Nearly all of Discerning Deacon’s work has emerged in the context of the pandemic, taking shape over zoom meetings and virtual liturgies and listening circles and relational meetings.
The last few weeks have marked a welcome turn as we emerge to gather in person: at St. Catherine’s in St. Paul MN, at the Religious Education Congress in Los Angeles. I’m excited to share about our most recent invitation to speak on the South Side of Chicago at St. Barnabas Parish. 7 parishes, nine high schools in partnership ith Catholic Theological Union, and several local peace and restorative justice ministries all gathered in a packed church under one banner: “Change, Hope and the Catholic Church.”
Lisa and I were graciously hosted by “Grandma Gainer” a widow and matriarch of the parish, who shared that it was the fullest she’d seen the Church since the pandemic! This was largely thanks to her daughter, Maureen Gainer Reilly, who ensured the word got out that Discerning Deacons was coming to town. Thanks to Maureen and the inspired leadership of the pastoral team, Lisa and I were able to share the good news with over 700 people!
One attendee remarked:
“I live about a mile from St. Barnabas, and it was such a joy to see all those folks from surrounding parishes and the teens from High Schools around the south side…. It was great to have people coming together to talk about the Spirit, and it was lovely to have members of the clergy from multiple parishes join in.”
That alone was a sign of living hope, as well as indicative of the interest and hunger people have to be part of conversations about women, the diaconate, and the renewal of the Church.
We were warmly greeted by the deacons and deacon couples of the parish. Andy, Bill Chris, along with Rosemary, Noreen, Kitty, Maureen, and Maria. Pastor Jim Donovan offered generous hospitality while we chatted over coffee between the 8 am and 10 am masses. He was a kind listener, curious to know about my own path to come into this mission with Discerning Deacons, and I appreciated his genuine concern as he said, “I hope you don’t get hurt.” I trusted this was spoken from a place of practical wisdom and experience. I shared in response: I have long prayed to God to be my shield, and I do sense God protecting me and the work of this project.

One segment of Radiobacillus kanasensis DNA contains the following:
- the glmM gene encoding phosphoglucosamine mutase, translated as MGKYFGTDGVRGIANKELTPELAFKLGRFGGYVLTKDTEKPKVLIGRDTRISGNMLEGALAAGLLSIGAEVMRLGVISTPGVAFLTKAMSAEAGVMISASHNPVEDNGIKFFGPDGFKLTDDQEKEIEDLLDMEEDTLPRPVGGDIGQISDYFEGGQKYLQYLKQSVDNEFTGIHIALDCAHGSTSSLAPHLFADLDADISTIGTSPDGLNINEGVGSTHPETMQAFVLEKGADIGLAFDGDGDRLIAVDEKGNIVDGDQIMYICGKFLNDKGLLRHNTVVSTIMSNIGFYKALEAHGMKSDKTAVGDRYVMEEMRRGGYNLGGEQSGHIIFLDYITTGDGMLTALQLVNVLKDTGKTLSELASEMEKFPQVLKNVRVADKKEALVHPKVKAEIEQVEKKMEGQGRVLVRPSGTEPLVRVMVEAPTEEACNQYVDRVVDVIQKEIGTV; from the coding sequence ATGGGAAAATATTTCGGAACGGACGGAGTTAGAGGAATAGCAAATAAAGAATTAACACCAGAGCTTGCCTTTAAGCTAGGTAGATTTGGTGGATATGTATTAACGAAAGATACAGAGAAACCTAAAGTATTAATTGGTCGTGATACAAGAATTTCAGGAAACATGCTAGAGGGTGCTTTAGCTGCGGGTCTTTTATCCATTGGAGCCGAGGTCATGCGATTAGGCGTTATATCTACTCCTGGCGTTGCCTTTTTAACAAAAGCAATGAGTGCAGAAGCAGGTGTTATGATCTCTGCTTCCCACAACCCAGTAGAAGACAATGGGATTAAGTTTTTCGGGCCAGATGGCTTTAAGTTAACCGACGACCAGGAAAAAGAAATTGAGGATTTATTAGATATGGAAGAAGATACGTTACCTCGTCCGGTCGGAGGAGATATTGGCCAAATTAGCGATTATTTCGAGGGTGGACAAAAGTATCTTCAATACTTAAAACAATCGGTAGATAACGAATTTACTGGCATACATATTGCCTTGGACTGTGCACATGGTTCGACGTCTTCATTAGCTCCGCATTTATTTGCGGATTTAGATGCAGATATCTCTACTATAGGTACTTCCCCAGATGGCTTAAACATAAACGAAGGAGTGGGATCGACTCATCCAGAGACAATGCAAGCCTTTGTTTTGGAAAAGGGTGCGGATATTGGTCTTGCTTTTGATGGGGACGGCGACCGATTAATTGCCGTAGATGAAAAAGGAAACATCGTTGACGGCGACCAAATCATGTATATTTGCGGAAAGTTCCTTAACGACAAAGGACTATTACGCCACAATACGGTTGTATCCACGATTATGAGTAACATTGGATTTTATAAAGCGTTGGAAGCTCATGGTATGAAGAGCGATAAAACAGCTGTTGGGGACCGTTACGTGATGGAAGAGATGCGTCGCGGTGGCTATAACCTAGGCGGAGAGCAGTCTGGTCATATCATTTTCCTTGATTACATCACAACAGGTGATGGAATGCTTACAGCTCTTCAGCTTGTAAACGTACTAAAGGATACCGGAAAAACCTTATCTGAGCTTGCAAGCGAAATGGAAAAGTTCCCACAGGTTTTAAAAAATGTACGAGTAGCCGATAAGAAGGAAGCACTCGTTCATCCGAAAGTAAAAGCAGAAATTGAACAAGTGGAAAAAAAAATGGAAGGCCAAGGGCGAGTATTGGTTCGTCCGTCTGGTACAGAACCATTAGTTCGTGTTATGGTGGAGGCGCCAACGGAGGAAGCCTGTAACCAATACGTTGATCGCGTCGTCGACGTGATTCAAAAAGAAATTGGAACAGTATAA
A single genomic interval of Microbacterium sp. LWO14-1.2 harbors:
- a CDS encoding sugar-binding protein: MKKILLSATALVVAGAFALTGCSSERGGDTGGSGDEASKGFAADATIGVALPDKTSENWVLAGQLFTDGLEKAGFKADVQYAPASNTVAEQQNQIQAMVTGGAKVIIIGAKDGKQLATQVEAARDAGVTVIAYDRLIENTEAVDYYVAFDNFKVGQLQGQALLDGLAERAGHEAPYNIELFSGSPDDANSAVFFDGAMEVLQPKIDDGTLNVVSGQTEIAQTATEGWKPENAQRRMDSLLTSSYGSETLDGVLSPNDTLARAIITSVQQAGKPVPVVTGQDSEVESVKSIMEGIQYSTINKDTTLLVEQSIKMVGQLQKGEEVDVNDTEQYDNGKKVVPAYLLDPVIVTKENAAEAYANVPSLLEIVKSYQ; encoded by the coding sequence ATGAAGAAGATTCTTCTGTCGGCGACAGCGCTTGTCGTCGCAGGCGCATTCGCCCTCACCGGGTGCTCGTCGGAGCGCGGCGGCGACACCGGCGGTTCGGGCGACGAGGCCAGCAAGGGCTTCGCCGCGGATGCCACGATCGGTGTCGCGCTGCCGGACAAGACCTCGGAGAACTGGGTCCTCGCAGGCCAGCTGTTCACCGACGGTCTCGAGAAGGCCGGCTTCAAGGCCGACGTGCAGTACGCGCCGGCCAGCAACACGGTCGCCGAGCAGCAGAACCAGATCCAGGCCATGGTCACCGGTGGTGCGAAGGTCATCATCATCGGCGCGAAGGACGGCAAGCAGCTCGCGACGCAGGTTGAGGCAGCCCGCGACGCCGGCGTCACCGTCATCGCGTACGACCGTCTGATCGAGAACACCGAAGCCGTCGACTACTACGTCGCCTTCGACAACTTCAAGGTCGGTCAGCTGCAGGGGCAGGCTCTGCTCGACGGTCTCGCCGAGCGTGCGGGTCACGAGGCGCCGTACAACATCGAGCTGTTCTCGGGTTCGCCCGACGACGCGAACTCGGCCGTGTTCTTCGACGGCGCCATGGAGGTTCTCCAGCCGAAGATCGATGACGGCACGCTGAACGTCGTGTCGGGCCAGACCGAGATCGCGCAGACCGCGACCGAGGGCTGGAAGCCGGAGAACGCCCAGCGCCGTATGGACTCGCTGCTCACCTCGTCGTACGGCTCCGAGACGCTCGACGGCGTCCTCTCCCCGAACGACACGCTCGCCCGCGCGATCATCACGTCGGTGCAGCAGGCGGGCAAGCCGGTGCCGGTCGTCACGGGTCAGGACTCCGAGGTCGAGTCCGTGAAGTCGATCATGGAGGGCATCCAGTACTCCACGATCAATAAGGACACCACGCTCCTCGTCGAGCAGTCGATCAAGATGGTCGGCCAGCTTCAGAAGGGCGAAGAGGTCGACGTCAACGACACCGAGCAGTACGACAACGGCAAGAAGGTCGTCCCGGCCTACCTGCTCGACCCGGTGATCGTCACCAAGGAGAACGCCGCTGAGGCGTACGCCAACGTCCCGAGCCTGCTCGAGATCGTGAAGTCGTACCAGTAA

It meant a lot for a priest to have the courage to invite me into the space to share about our mission with his own parish community. We need more clergy ready to step up and open up space for this conversation to unfold.
We were thrilled to get to talk about the Synod, about Pope Francis’ reform of the Curia, and about the changes that are happening right now in the Catholic Church. We invited everyone to be attentive to what the Holy Spirit wants to say to them and through their deep listening within and across their communities:
What is the Word that God has poured out like rain and which will not return empty, but will achieve the end for which it was sent? (Isaiah 55) How might the restoration of women as deacons further the prophetic charism of the diaconate and unleash gifts of the Spirit at the service of the people of God?
Kitty Ryan and the full choir (young and old, with every instrument you can imagine!) lifted us to the heavens as we joined together “Sing a New Church into Being” and a finale of “Let There Be Peace On Earth.”
The highlight of the night was the profound witness of high school students.
Promoting the event on instagram as the discerning deacons teen team, over 40 high schoolers served as ambassadors to the event, greeting people as they arrived and sharing their prophetic responses to an essay prompt: “If you had 60 seconds to talk with Pope Francis, what would you say”
Here are a few excerpts from their witness:
“If I had 60 seconds to tell Pope Francis what I think about female deacons, I’d say why not? It’s important for people to see representation of themselves, especially young women, and having female deacons present in the church would offer that. With the presence of female deacons at church, more women and girls would feel included and valued.…. What would the point of this synod be if no change is made? Nothing that lasts forever doesn’t change.”
“Every time I picture the church, I first picture God, then Jesus, and then a priest. Every time I picture the church I see men. When I pictured the church and saw only men, I never really thought much of it. However, after learning of the synod taking place, I started to imagine a different church, one with women deacons.”
“I have seen the women in my family, especially my Grandmother Mary at Christ the King, give themselves fully to their parish and work tirelessly for the church. Women like these, if they feel so called, should be able to be Deacons in the Catholic Church.”
We continued to gather the wisdom and input of parishioners as we came together on a second night for a participatory synodal session. We asked everyone to “ego down, Spirit up,” and to live the question together about how the Church can continue to journey with and alongside people in their lives. This one response captures the emerging sentiment:
“I think women have been ready to answer the call for a long time, and if the Church listens faithfully, they/we might just realize that God has been preparing what is needed for the church’s journey toward healing.”
The journey continues…How do you feel drawn in to help St. Phoebe “in whatever she may require of you” (Romans 16:2)? We’re not exactly sure what’s unfolding, but we are humbled to be drawn up in this mission of St. Phoebe to serve as animators for our synodal Church.